Advertisements for Boys Clothings: E-Z Underwear (1937)

Figure 1.--An ad for EZ-Underwear provides an assessment for the full range of children's underwear offered by the company, one of the major manufacturers. The ad appeared in Good Housekeeping Magazine, 1937--presumably to appeal to mothers who were buying back-to-school clothes for their youngsters.

An ad for EZ-Underwear provides an assessment for the full range of children's underwear offered by the company, one of the major manufacturers. The ad appeared in Good Housekeeping Magazine, 1937--presumably to appeal to mothers who were buying back-to-school clothes for their youngsters.


"E-Z was a brand name and the company name. The company that made the underwear was"E-Z Mills Inc. located in Bennington, Vermont. It sold the product as brand called "E-Z waist suits" The same with Haines--both a manufacturer's name and a brand name.

Good Housekeeping

Good Housekeeping first appeared May 2, 1885. It was one of of several popular women's magazines established suring the 1880s and 1890s. The magazine provided information about running a home and raising children. This the modern Good Housekeeping continues today. The Good Housekeeping seal of approval was developed to assure housewives of a product's value. Letters from readers were an important facet. The early magazine, however, also included a broad range of literary offerings. Good Housekeeping was founded by journalist-businessman Clark W. Bryan in Holyoke, Massachusetts. The magazine moved to Springfield, but by 1911 the circulation was only 0.3 million. This changed when it was purchased by the William Randolph Hearst and moved to New York. The citculation was soon in the millions of copies. Many well known writers have contributed to Good Housekeeping, including Somerset Maugham, Edwin Markham, Edna St. Vincent Millay, Frances Parkinson Keyes, and Evelyn Waugh. Following the death of President Calvin Coolidge his widow, Grace Goodhue Coolidge, memorialized him in its pages. In an efforts to stay close to its audience, Good Housekeeping accepts articles by ordinary readers who are not professional writers. No one individual is more associated with Good Housekeeping than famed American children's illustrator Jesie Wilcox Smith. Over two decades, Good Housekeeping brought her work into millions of Americans homes every month (1917-33). In all she did more than 200 covers for the magazine.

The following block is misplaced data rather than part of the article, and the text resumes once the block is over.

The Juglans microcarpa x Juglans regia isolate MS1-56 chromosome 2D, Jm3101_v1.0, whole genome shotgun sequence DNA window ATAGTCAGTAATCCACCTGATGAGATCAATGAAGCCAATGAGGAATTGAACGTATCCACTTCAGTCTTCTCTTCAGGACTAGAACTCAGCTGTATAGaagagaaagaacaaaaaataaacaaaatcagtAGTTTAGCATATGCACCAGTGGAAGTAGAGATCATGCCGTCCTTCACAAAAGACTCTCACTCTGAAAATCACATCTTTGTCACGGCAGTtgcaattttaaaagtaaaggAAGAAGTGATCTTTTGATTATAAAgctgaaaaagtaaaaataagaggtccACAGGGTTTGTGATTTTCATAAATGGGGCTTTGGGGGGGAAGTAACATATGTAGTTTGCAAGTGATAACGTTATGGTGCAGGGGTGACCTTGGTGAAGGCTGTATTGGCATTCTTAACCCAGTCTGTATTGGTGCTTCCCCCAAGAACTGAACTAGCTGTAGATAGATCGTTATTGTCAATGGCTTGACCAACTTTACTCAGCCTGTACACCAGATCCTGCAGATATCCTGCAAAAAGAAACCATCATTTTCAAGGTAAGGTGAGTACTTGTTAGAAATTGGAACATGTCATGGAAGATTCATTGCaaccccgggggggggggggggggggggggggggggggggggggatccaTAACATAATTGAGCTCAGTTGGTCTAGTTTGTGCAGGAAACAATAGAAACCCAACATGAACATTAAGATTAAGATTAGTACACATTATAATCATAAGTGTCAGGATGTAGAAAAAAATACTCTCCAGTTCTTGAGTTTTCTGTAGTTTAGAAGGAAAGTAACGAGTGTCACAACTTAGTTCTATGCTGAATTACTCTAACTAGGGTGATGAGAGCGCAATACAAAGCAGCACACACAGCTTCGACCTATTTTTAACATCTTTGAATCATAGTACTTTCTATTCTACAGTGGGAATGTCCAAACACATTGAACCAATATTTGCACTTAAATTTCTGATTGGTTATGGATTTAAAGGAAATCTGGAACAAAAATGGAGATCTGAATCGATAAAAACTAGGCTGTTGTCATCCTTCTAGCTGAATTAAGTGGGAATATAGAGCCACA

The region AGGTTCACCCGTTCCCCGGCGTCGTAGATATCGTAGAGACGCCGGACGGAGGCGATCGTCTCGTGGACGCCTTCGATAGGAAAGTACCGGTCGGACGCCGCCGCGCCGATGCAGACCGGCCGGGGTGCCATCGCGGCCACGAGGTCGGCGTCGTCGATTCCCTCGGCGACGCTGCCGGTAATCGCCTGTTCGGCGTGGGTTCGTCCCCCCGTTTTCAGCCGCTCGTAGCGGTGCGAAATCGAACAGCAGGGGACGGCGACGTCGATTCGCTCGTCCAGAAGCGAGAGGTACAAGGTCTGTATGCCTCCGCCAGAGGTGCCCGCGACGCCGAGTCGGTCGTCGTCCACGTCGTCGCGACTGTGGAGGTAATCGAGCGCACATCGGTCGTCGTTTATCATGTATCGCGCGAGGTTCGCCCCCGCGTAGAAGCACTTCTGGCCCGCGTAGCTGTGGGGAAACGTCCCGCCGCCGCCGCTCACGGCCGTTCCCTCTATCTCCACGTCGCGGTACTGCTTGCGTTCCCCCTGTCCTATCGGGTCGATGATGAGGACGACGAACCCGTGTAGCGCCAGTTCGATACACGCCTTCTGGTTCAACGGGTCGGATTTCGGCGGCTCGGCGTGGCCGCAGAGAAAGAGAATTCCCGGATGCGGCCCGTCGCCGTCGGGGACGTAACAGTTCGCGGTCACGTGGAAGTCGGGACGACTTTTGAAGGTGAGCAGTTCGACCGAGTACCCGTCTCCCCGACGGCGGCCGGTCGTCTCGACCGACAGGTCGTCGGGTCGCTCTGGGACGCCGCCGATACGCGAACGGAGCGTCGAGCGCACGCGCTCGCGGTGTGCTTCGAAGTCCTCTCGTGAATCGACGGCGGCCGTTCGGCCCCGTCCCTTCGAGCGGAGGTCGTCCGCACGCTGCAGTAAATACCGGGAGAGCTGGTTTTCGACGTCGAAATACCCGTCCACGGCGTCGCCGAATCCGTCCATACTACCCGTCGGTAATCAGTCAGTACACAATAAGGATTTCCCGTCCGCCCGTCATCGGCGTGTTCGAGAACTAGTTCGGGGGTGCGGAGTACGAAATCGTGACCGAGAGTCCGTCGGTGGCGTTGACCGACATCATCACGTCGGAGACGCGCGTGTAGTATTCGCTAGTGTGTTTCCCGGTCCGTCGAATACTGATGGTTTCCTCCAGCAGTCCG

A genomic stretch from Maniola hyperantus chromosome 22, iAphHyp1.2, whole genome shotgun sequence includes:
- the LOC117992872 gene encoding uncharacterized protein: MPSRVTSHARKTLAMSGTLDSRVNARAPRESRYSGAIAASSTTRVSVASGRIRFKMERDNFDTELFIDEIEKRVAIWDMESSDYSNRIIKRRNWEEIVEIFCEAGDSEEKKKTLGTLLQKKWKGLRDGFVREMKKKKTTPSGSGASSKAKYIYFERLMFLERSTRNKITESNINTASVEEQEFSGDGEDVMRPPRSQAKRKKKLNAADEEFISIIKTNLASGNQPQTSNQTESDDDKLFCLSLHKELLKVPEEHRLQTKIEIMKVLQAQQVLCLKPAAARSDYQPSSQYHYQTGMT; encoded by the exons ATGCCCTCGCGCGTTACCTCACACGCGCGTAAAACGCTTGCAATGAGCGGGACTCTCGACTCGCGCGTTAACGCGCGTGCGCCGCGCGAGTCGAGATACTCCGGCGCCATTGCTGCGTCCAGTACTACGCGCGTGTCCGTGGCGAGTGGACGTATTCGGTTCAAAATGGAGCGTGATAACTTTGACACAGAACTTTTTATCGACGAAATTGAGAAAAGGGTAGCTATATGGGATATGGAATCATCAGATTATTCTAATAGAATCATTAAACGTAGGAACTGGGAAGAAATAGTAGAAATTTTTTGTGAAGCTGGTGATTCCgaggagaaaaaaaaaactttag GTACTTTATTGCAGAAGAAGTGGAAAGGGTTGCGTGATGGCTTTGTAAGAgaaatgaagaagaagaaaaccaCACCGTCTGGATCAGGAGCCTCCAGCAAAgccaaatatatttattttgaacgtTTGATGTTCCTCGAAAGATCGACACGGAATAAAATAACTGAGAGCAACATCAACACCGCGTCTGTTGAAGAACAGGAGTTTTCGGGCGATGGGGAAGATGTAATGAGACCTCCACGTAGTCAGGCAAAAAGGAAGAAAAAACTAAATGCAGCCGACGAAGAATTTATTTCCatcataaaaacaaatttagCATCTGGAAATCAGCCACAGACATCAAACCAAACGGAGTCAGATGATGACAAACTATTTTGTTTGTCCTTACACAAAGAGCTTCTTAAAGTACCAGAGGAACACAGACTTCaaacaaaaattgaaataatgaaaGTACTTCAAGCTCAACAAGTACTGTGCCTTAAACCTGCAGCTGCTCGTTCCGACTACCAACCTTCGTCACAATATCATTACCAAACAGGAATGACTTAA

E-Z Underwear Line

The heading reads, "E-Z Underwear--Home tested for the child's comfort and the mother's convenience." Five different styles of underwear are illustrated.

(1) Boys' sleeveless cotton knitted undershirt (sometimes called a "singlet") worn with knitted shorts that button in front. "Athletic shirts and shorts of good warm knitted fabric for boys."